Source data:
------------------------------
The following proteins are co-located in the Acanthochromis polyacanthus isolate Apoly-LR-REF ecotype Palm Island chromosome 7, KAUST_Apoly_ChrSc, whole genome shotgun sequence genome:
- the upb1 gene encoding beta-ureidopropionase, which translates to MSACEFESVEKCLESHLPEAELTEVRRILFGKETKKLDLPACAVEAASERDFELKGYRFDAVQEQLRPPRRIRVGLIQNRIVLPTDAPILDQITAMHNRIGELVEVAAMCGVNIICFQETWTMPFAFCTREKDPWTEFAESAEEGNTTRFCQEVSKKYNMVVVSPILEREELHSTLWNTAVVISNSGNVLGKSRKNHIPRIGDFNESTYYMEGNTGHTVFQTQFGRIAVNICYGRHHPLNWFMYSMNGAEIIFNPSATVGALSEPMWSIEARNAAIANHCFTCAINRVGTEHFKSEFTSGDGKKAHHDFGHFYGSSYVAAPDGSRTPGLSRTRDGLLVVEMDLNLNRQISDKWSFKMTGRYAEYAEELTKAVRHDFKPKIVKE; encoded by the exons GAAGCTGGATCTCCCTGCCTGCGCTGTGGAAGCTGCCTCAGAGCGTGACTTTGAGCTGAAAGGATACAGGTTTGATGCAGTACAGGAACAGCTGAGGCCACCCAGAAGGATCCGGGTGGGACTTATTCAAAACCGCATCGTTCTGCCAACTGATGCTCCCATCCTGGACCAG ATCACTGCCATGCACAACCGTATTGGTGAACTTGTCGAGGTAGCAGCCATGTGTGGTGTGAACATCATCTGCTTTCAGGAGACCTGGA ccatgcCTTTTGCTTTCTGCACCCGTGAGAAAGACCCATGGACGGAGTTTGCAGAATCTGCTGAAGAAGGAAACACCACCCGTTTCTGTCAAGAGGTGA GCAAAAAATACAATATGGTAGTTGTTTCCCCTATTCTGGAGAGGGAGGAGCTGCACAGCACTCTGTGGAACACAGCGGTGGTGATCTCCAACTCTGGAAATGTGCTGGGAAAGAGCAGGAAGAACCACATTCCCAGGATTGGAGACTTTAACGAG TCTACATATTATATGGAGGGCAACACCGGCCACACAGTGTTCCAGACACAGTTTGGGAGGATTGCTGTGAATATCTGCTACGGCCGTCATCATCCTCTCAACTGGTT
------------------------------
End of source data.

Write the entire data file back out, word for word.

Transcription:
The following proteins are co-located in the Acanthochromis polyacanthus isolate Apoly-LR-REF ecotype Palm Island chromosome 7, KAUST_Apoly_ChrSc, whole genome shotgun sequence genome:
- the upb1 gene encoding beta-ureidopropionase, which translates to MSACEFESVEKCLESHLPEAELTEVRRILFGKETKKLDLPACAVEAASERDFELKGYRFDAVQEQLRPPRRIRVGLIQNRIVLPTDAPILDQITAMHNRIGELVEVAAMCGVNIICFQETWTMPFAFCTREKDPWTEFAESAEEGNTTRFCQEVSKKYNMVVVSPILEREELHSTLWNTAVVISNSGNVLGKSRKNHIPRIGDFNESTYYMEGNTGHTVFQTQFGRIAVNICYGRHHPLNWFMYSMNGAEIIFNPSATVGALSEPMWSIEARNAAIANHCFTCAINRVGTEHFKSEFTSGDGKKAHHDFGHFYGSSYVAAPDGSRTPGLSRTRDGLLVVEMDLNLNRQISDKWSFKMTGRYAEYAEELTKAVRHDFKPKIVKE; encoded by the exons GAAGCTGGATCTCCCTGCCTGCGCTGTGGAAGCTGCCTCAGAGCGTGACTTTGAGCTGAAAGGATACAGGTTTGATGCAGTACAGGAACAGCTGAGGCCACCCAGAAGGATCCGGGTGGGACTTATTCAAAACCGCATCGTTCTGCCAACTGATGCTCCCATCCTGGACCAG ATCACTGCCATGCACAACCGTATTGGTGAACTTGTCGAGGTAGCAGCCATGTGTGGTGTGAACATCATCTGCTTTCAGGAGACCTGGA ccatgcCTTTTGCTTTCTGCACCCGTGAGAAAGACCCATGGACGGAGTTTGCAGAATCTGCTGAAGAAGGAAACACCACCCGTTTCTGTCAAGAGGTGA GCAAAAAATACAATATGGTAGTTGTTTCCCCTATTCTGGAGAGGGAGGAGCTGCACAGCACTCTGTGGAACACAGCGGTGGTGATCTCCAACTCTGGAAATGTGCTGGGAAAGAGCAGGAAGAACCACATTCCCAGGATTGGAGACTTTAACGAG TCTACATATTATATGGAGGGCAACACCGGCCACACAGTGTTCCAGACACAGTTTGGGAGGATTGCTGTGAATATCTGCTACGGCCGTCATCATCCTCTCAACTGGTT